How often do you shower? How would you feel about say, one or two showers a week? Could you manage with one or two showers a week?

Do you like to cook your own dinner or would you be happy enough with a random meal from a Meals on Wheels service?

How many times do you go to the toilet? What times? If you go to the toilet overnight, would you be happy enough to lie in a continence pad until a Personal Assistant or Carer comes in to you in the morning, at whatever time they can slot you in?

How many hours and minutes does it take to eat your dinner?

No, friends, I haven’t gone crazy. These are the invasive and ludicrous questions that a person with a disability/disabled person/’Leader’ are forced to answer on a daily basis, in order to access vital services that they need to live independently.

Some time ago, there was something called ‘the philosophy of independent living’, the right for a person with a disability to live life as they saw fit. I remember being told about this philosophy in 2005 by the Father of Independent Living in Ireland, Martin Naughton. He said it was ‘exciting’. He spoke about ‘making mistakes’, ‘learning’ and ‘growing’.

Now, disabled people aren’t allowed to make mistakes in Ireland. There’s safeguarding, risk assessments, care plans. You’re expected to squeeze all your  needs into a time slot, not necessarily of your own choosing. Things that others might take for granted, that a person with a disability might want to do – take up a hobby, go for a chat or a coffee – things that are actually essential in a country that is struggling with mental health issues and rising suicide rates – are now considered luxuries and chances are that in the future, with our growing elderly and disabled population, the HSE will not provide for these anymore.

In 2017, people with disabilities are becoming institutionalised in their own homes, the result of a combination of a lack of accessible transport and a service that reduces people to a list of needs.

Having said that, I’m pretty happy with the service I’m getting, but only because it enables me to do everything I do. I couldn’t dedicate my life to writing and disability activism on a full-time basis were it not for my P.A. service. It’s very difficult to quantify on paper the full benefits of my service, and a tick box exercise would not do it justice. I can write because I’m not exhausted from meal prep; my P.A. helps me with my physio which keeps me in shape. This year alone I’ve done so much in the name of disability activism because of this service. Like so many others out there, I don’t expect something for nothing; I like to think I give back everything I can.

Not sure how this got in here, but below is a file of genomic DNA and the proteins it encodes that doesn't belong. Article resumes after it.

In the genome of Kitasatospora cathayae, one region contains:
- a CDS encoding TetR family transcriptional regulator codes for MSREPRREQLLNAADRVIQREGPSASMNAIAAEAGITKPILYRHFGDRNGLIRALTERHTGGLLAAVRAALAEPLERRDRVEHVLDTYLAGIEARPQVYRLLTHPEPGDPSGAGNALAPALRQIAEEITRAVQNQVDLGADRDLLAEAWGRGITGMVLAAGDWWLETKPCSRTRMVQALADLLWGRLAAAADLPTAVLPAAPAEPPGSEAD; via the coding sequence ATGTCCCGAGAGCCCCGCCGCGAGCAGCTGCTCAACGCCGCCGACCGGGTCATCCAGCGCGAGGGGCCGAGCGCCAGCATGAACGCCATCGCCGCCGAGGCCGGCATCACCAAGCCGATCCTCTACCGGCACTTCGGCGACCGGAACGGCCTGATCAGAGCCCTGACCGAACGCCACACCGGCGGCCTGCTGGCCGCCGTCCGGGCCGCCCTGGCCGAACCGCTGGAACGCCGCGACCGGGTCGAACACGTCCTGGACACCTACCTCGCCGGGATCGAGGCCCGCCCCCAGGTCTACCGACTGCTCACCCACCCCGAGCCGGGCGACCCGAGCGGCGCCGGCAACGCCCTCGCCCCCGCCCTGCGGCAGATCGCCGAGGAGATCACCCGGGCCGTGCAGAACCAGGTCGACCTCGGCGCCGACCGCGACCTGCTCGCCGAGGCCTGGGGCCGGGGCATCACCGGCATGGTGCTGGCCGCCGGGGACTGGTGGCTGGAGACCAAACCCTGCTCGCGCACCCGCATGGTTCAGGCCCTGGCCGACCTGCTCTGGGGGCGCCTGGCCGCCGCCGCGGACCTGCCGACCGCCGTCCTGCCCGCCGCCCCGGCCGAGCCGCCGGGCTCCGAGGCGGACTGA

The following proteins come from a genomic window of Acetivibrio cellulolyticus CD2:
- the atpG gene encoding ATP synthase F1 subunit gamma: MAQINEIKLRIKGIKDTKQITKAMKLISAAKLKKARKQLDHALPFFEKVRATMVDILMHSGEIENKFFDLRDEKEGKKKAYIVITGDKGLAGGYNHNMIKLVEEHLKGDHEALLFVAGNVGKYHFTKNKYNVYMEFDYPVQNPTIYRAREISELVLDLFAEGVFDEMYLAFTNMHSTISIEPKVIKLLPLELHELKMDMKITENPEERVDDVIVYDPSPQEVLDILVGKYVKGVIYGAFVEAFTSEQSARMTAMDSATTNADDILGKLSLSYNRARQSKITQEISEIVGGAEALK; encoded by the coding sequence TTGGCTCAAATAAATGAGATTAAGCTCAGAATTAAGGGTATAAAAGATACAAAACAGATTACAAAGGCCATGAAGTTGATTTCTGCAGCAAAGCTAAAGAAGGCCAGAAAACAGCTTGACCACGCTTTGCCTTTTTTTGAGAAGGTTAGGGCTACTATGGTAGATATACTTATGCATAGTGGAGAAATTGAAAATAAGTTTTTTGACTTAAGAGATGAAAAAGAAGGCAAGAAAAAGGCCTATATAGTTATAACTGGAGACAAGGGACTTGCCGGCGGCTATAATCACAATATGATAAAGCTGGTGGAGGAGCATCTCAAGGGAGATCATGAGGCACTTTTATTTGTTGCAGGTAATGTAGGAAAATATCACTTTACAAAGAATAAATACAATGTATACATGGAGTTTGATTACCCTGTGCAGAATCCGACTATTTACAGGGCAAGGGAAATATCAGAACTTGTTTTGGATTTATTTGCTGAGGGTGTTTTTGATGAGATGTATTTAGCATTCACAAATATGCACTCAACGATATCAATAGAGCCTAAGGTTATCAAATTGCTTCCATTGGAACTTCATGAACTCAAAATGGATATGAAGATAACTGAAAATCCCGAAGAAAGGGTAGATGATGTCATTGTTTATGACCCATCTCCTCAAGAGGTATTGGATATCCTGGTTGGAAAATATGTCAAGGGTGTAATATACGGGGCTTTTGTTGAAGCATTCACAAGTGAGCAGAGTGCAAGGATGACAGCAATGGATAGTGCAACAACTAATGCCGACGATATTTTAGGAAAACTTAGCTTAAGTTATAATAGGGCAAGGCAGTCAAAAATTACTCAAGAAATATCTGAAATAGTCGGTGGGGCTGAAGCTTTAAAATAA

It’s not right to expect people to be happy with just getting up out of bed, maybe going to a day care centre for a few hours, come home again, have dinner and be back in bed by eight. This isn’t living – it’s imprisonment.

And we all know the narrative: money is tight, those who are languishing in various hospitals need to be moved back into their own homes (an estimated three thousand people with disabilities are living, often unnecessarily, in care homes and hospitals), and therefore it’s no longer feasible to provide services like was once provided. Why is the government proposing to spend more money on day care services when there hasn’t been any substantial investment in Personal Assistance in 2008, even though demand for the service is continually increasing?

We are constantly hearing stories on the news about overstretched family carers, a narrative that portrays people with disabilities as burdens. Nobody wants to be a burden, but it is our government, not our needs or impairments, that is making this narrative an unfortunate reality.

I’ve said it time and time again: Ireland needs to ratify the UNCRPD.

I know I’m getting annoying, repetitive. But honestly, I don’t feel I have any other choice.

Because right now, the future for people with disabilities in Ireland looks more grim than ever.